- Click Run without those models button to dismiss the dialog, leaving12 models in this model space
Since we are doing 5-fold cross validation, there will be 6 samples held out as test set in each iteration, and the models are built on the remaining 22 samples training set. After it is done, all the 12 models have been tested on the 28 samples, and the correct rate will reported, they are displayed in the summary page in descending order of the normalized biased correct rate, the top one is the best model among the 12 models (Figure 5).
- Click on Deploy button to leaunch the model using the whole dataset, but first save the file as 20var-1NN-Euclidean.ppb. It will run ANOVA on the 28 samples to generate the top 20 genes and build a model using 3 K-Nearest neighbor based on Euclidean distance measure.
- Since the deployed model was from the whole 28 samples, in order to know the correct rate, we need a test set to run the model on.
Deploying a Model
To get unbiased correct rate, the test set sample must be independent from the training set. Now we are going to load another dataset, it has 8 samples with logged intensity values on the set of genes as that of the training data set. To use a complete independent test set to get correct rate is called hold-out validation.
- Choose File > Open... to browse and open testSet.fmt
- Choose Tools > Predict > Run Deployed Model... from the menu
- Select 20var-3NN-Euclidean.ppb to open, click on Test button to run, the Correct rate (= accuracy) is reported on the top of the dialog (Figure 6)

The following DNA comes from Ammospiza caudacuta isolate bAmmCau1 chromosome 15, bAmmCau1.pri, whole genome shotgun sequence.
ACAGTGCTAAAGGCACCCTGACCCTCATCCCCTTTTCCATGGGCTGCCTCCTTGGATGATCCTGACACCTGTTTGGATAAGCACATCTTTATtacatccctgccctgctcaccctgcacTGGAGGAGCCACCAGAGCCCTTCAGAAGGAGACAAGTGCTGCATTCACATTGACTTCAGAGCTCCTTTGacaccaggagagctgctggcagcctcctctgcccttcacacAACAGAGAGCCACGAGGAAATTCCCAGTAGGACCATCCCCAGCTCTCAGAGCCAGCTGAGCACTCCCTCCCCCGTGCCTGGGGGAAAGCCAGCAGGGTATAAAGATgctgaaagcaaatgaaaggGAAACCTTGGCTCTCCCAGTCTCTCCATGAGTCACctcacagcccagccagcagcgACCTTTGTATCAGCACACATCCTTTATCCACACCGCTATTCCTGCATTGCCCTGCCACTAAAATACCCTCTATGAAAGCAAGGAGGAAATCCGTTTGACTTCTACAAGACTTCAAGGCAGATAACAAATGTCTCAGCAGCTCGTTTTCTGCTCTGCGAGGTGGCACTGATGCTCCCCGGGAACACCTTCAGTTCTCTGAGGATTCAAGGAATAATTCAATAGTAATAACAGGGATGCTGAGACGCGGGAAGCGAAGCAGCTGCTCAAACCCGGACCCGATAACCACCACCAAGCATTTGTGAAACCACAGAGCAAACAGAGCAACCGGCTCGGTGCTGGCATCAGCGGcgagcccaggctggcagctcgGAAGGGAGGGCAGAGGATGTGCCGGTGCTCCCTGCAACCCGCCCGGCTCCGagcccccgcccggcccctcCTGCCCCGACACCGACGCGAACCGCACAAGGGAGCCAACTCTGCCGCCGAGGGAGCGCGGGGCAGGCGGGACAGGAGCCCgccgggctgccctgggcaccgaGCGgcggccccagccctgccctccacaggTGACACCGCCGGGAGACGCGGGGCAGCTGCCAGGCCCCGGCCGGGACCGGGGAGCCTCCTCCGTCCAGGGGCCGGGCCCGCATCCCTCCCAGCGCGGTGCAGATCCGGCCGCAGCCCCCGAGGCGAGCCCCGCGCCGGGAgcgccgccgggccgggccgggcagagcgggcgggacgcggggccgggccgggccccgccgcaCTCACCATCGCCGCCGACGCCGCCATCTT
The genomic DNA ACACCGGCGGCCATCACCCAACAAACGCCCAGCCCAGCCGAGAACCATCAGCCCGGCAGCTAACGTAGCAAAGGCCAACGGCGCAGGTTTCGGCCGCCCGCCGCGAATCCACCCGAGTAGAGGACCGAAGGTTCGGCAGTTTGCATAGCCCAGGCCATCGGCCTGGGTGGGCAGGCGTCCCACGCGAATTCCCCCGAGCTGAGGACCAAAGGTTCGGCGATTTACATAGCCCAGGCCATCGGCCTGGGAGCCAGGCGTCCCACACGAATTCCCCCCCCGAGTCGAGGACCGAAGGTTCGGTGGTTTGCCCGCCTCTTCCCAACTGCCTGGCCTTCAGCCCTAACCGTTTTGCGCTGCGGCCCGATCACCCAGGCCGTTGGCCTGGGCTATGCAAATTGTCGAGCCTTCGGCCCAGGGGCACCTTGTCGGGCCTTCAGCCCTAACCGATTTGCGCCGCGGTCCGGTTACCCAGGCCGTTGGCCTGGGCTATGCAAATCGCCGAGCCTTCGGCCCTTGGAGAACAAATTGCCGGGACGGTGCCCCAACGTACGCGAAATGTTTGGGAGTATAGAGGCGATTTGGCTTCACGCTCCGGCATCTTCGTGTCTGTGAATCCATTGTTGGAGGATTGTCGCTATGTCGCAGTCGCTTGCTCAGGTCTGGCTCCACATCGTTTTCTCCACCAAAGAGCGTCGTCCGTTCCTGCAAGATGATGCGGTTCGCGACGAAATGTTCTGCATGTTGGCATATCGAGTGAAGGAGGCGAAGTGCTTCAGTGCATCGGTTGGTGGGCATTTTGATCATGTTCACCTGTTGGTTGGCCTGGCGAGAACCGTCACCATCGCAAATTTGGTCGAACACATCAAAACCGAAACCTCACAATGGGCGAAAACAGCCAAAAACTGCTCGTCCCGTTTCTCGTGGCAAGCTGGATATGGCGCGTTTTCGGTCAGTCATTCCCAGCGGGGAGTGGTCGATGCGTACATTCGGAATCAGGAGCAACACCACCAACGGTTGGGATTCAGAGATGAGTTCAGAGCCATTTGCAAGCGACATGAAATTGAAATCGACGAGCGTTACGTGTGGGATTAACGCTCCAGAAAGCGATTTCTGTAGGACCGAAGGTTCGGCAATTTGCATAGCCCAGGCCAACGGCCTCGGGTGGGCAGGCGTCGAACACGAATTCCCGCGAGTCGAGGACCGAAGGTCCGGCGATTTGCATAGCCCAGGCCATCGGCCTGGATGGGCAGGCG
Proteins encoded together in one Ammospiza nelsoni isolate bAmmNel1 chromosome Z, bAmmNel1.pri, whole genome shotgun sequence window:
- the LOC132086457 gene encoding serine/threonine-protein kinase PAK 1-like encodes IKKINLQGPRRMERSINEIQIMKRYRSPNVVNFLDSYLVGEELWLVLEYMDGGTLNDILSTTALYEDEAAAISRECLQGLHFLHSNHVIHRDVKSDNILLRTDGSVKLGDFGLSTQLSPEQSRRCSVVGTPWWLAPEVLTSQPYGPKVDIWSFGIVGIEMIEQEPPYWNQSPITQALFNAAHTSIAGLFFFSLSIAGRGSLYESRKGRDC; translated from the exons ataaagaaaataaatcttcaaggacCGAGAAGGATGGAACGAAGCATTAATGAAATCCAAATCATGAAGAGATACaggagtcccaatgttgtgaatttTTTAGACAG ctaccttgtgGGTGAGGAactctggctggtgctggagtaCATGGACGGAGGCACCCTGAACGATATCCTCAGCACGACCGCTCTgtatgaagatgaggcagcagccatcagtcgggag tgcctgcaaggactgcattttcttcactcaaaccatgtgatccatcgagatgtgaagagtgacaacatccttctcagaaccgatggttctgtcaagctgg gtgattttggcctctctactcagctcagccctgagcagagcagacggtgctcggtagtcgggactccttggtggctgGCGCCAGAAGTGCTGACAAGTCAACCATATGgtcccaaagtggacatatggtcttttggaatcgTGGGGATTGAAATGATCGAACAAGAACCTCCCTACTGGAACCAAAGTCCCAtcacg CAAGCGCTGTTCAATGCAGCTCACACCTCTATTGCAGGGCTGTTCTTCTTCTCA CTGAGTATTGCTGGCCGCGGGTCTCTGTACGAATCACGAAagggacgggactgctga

- Click Add Prediction to New Spreadsheet to generate new spreadsheet with a predicted class name in the first column, the samples (rows) whose predicted and true class name are different are highlighted (Figure 7)
- Click on Test Report will generate a report in HTML format
- Click Close to dismiss the dialog
Hold-out validation have to split the whole data into two parts: training set and test set. However, genomic data (like microarray or NGS data) typically doesn't contain a large number of samples, os using hold-out method, we have to make the training and test test even smaller. When the sample size is small (here the example data is just illustrate the function), the result is not precise. As a rule of a thumb, you should have at least 100 test samples to properly measure the correct rate with a useful precision. In the other words, the larger the size of training set, the better efficiency of the fitted predicted models are; the bigger size of test set, the better power of validation.
Another method to get unbiased accuracy estimate is to perform a 2-level cross validation on all the available samples (here: utilize the 36 samples set), so thta you don't have to split the data. The following steps show how to use all the 36 samples to select the best model and get the accuracy estimate.
- Choose File > Open... to browse to and open the file 36samples.fmt
- Choose Tools > Predict > Model Selection... from the menu